Bryan Clapper: Why is profit in health care bad?Published 8:37am Monday, August 17, 2009
The thinking seems to be along the lines of, “If we remove big profits from the game, the cost of health care will go down.”
Insurance companies make huge profits, right? They get rich off the premiums most of us and our employers pay, right?
If you believe the president, health insurance executives are sitting back, laughing and counting their $100 bills while denying cancer treatment for 10-year-olds.
“Insurance companies are already really profitable,” the president said during a virtual town hall meeting July 28.
And every speech he gives recently references the idea that people who are resisting reform are doing so because they’re profiting from the status quo.
So take a guess: How big are health insurance companies’ profit margins?
Would you guess 25 percent, like the beer brewing industry?
How about 20 percent, like the Internet retail industry?
Fifteen percent, like the agricultural chemicals industry?
Ten percent, like “Big Oil?”
Would you be willing to guess as low as 3.75 percent, the industry profit margin for grocery stores?
You’d have to lower your guess all the way down to 3.4 percent – that’s the profit margin that the health care insurance industry managed in the last 12 months.
Especially for a recession-proof industry like health care, that’s anemic.
Pretend that you’re a healthcare company and I’m your entire customer base.
Give me $96.60 and a year from now I’ll give you $100 back.
In the meantime, you could have put that money into a savings account for a year and made almost as much.
Obviously, health insurers work on a much larger scale, so the dollar amount of their profit sounds huge.
That’s why politicians will rail against a company’s – UnitedHealth Group, for example, with its 4.14 percent profit margin – $6 billion in profits on $82 billion in revenue, rather than pointing out that UnitedHealth Group SPENT $76 billion to employ 75,000 people and serve 70 million people.
Think you’ll ever hear a politician screaming for healthcare reform say, “Look at this greedy company, they made four cents on the dollar and only served 70 million Americans?”
It’s not the hospitals that are “getting rich” off of health care, either.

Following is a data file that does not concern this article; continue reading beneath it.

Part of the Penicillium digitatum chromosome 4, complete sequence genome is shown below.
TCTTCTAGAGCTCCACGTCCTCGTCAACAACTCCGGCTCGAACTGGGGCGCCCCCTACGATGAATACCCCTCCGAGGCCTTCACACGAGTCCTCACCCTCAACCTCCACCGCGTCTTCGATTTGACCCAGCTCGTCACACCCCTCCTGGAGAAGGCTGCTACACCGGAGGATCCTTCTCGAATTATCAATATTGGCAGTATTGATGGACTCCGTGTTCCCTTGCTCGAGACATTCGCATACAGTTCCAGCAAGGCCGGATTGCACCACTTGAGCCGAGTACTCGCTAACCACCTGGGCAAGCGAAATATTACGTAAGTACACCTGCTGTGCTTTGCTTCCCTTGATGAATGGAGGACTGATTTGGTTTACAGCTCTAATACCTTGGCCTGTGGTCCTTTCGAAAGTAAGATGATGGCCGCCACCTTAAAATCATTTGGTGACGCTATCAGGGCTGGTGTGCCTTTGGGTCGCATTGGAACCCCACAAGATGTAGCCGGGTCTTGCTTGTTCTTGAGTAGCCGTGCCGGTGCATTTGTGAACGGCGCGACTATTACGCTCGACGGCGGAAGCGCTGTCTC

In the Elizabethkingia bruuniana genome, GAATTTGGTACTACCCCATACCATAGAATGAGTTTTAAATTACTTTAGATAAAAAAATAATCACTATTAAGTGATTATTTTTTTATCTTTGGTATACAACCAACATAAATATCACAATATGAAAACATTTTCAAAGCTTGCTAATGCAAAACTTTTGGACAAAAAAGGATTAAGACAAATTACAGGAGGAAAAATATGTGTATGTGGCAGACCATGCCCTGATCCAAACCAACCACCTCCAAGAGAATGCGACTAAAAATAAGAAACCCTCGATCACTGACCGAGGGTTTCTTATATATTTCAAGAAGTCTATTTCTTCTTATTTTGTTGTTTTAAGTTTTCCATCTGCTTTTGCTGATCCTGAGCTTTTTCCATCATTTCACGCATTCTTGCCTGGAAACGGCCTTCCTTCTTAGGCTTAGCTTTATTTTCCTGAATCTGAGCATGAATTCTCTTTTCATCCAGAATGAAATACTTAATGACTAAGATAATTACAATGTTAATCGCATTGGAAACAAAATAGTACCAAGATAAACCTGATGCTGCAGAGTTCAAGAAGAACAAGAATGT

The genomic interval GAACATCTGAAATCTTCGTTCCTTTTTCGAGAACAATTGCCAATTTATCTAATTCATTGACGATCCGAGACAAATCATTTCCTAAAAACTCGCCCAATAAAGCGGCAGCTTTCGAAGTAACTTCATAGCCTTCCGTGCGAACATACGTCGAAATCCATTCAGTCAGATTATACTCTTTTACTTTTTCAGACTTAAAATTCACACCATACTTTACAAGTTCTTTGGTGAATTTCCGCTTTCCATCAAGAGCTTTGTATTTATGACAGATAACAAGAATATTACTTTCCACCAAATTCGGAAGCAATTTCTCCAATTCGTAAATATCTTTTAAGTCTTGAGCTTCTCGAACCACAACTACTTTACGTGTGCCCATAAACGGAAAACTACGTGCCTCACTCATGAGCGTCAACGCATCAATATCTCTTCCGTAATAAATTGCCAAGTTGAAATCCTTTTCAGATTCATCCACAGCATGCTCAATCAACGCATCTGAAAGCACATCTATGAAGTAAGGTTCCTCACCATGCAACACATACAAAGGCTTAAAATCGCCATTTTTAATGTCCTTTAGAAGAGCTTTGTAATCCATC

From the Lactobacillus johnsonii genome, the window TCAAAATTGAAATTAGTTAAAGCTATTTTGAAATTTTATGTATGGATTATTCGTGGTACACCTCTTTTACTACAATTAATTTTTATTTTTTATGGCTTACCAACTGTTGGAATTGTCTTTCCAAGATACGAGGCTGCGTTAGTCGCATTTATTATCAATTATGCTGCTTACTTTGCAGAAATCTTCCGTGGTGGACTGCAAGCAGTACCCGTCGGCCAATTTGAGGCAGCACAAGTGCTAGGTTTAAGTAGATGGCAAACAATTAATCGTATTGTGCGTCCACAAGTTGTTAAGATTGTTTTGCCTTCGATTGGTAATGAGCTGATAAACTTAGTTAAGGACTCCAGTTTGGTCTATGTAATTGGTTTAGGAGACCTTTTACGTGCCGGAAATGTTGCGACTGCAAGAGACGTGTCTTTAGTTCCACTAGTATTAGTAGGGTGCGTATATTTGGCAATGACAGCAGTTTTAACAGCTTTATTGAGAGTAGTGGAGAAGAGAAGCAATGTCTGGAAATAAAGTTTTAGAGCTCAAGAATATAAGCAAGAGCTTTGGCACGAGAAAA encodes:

The hospital industry in the last 12 months had a profit margin of negative 4 percent.
Even Tenet Healthcare, one of the best-performing, publicly- traded hospital companies, only squeaked out a 6.92-percent profit margin.
The only segment in the health care sector whose profit margins are actually impressive are major drug companies, with an industry profit margin of 16.4 percent.
That’s still a weak profit margin compared to many industries in non-recession years. For the record, if you want to make money off of something people ingest, make cigarettes instead; that industry squeezes past major drug companies with a 17.4- percent profit margin.
This notion that profit is somehow bad is one of the biggest problems plaguing our society.
Profit is the only true long-term motivating factor for anything outside of survival.
Apparently most politicians in our current administration don’t understand this reality.
People don’t start restaurants only because they like to cook; they do it to turn a profit.
Waste management companies don’t pick up your trash out of the kindness of their hearts.
Automakers don’t just make cars so that they can employ tens of thousands of people (although these days many car manufacturers have forgotten what profit feels like).
Once health care “reform” has stripped out all profit from private insurers, there will be no reason for them to provide coverage, and eventually the government will be the only provider left.
If you think that’s a good thing, ask anyone who is cared for through the Veteran’s Affairs system, where appealing a decision takes 645 days, according to the system’s own Web site.
Or ask the tens of thousands of Canadians who seek medical treatment in the United States – at least 15 companies exist in that country with the sole purpose of organizing travel for people seeking medical treatment elsewhere.
And, yes, those 15 companies operate for profit.
Bryan Clapper is Leader Publications general manager.
E-mail him at firstname.lastname@example.org.